Why do you go to college? To get a job I presume. I don’t think I’m alone in saying that since I arrived on campus, the majority of sources have promoted that very message. I’ve lived with a Business School major and College of Engineering major who regularly applaud themselves for, in their words, convincing me to transfer out of LSA. I’ve also read multiple Michigan Daily columns in which English majors have made fun of themselves and their supposed future uselessness. In my time here, I’ve silently upheld my personal belief that there is value in an education not directed toward a specific occupation. But it’s a difficult argument for many to buy into.

This column is not about your major — I support students’ decisions to major in nursing, business, architecture or whatever other occupational fields of study are out there. I’m more concerned about our education system as a whole and have generally felt that something very crucial is missing from our job-centered focus. The evidence for me to make such an argument has finally fallen into my lap.

In a new book called “Academically Adrift: Limited Learning on College Campuses,” New York University sociologist Richard Arum provides concerning data showing that many students are not picking up critical thinking skills in college. Such skills are often championed as the heart of a liberal arts education, but they have apparently been taken for granted across the educational spectrum.

Between 2005 and 2009, Arum tracked more than 2,000 students from 24 different colleges and universities. Using the Collegiate Learning Assessment to evaluate critical thinking skills, he found that 45 percent of students showed no improvement in their first two years of school, and 36 percent showed no improvement over four years. Some of the skills tested by the CLA include a student’s ability to analyze a series of documents with contrasting information and to critique the logic behind a political argument. While Arum didn’t specify which universities were involved in the study, he assures readers that they varied widely in selectivity and even elite universities weren’t exempt from the findings.

There’s a persistent mindset in today’s educational system that hails job preparation at the expense of critical thinking. This study shows that students in traditional liberal arts concentrations improved more in critical thinking than those with a career-specific major. This finding does not change the fact that the problem exists across majors, but does provide evidence that a career-centered focus is a major factor.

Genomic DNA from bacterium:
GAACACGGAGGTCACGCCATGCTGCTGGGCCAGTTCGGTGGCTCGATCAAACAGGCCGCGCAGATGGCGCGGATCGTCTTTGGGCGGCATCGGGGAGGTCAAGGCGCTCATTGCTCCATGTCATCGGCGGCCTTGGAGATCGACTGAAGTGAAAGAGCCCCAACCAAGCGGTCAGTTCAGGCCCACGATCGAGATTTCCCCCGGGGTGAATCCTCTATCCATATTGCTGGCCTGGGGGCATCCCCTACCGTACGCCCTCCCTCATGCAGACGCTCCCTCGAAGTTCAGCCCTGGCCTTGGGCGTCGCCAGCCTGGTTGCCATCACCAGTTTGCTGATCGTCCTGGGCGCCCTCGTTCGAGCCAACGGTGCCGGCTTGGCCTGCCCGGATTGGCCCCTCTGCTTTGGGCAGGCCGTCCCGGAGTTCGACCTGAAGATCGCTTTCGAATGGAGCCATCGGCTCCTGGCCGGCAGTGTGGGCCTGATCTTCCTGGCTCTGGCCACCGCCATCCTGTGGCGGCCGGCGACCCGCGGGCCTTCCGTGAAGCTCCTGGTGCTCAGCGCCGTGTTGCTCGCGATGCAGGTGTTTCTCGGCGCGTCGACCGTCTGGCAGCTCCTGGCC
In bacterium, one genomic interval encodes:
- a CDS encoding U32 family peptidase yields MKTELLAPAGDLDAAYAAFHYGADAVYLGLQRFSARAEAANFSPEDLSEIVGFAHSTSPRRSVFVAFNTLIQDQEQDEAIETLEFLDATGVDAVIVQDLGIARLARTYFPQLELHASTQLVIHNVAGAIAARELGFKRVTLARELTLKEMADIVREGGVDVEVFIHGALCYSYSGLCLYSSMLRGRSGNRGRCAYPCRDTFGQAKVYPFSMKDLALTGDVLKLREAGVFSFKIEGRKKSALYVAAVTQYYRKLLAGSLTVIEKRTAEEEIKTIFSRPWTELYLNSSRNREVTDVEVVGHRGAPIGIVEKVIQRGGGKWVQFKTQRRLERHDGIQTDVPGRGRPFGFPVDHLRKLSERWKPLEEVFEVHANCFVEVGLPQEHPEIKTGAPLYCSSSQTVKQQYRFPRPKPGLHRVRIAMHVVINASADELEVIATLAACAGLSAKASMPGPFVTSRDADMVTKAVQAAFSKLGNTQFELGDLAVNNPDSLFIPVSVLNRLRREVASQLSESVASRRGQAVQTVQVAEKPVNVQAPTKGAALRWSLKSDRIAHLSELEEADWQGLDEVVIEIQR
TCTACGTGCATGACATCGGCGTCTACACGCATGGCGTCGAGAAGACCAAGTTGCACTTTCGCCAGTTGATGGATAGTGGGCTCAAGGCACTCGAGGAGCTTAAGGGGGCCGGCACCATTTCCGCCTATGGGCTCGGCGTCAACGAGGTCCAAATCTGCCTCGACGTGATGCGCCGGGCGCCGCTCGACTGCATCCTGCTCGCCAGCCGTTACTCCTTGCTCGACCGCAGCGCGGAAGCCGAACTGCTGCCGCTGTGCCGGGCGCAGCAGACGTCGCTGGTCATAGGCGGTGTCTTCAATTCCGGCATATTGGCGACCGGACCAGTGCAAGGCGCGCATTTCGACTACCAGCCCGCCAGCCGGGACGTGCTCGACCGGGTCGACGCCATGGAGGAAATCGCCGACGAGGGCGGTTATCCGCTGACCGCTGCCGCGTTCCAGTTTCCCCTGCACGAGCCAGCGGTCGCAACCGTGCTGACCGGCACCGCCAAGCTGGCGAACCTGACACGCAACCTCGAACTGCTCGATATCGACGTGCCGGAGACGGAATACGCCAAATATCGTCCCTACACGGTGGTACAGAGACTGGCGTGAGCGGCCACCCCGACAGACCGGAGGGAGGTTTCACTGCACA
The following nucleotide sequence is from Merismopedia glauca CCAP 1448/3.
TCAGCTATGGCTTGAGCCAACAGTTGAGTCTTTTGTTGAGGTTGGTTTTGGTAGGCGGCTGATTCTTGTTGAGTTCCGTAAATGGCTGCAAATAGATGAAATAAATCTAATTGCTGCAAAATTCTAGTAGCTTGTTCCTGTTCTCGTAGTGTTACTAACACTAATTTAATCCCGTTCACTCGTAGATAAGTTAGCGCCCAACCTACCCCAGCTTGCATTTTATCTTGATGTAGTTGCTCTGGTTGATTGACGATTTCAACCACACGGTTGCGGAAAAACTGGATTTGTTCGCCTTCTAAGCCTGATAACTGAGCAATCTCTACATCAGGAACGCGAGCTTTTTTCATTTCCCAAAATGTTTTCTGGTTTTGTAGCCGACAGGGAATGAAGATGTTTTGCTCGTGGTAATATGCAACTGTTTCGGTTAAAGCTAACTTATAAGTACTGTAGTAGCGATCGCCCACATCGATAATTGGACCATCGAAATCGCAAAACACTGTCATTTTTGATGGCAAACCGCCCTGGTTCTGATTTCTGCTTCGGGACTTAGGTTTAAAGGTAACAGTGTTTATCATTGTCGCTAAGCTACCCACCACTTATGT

Additionally, in the most widespread report on Arum’s book, a student from DePauw University stated that critical thinking was “irrelevant” for a student who didn’t have a good résumé. The statement may be true to a degree, but it doesn’t support the magnitude of Arum’s findings. There are a variety of reasons that, on a macro-level, we need college graduates to think critically.

Many of these reasons relate to politics. The CLA tests the exact skills that I would hope an educated voter has when selecting which political candidates to support. A more critical citizenry would be less susceptible to campaign rhetoric that is purely political or emotional and would demand more substantive promises from elected officials. Additionally, such a base of voters would be more capable of realistically gauging what range of policy options exist on a particular issue. As political scientist Morris Fiorina stated regarding the failed Clinton health care reform bill in 1993, “If citizens want guaranteed health care for all, unrestricted choice of doctors and facilities, and lower premiums than they currently pay, they are unlikely to be happy with any conceivable national health care plan.”

Politics aside, it seems apparent that our future leaders and graduates — be it in their occupations or elsewhere — will have to make big decisions with societal implications, decisions that no subject-specific education will prepare them for. There’s no telling how our economy or social structures will change in our lifetimes. But we are doing ourselves a disservice by focusing on the skills that will help us in the present circumstances without giving due weight to the critical thinking skills that will allow us to adapt later on. Arum’s study sheds light on these issues in an unprecedented way, and his findings shouldn’t be ignored in the upcoming discourse on education.

Jeremy Levy can be reached at jeremlev@umich.edu.

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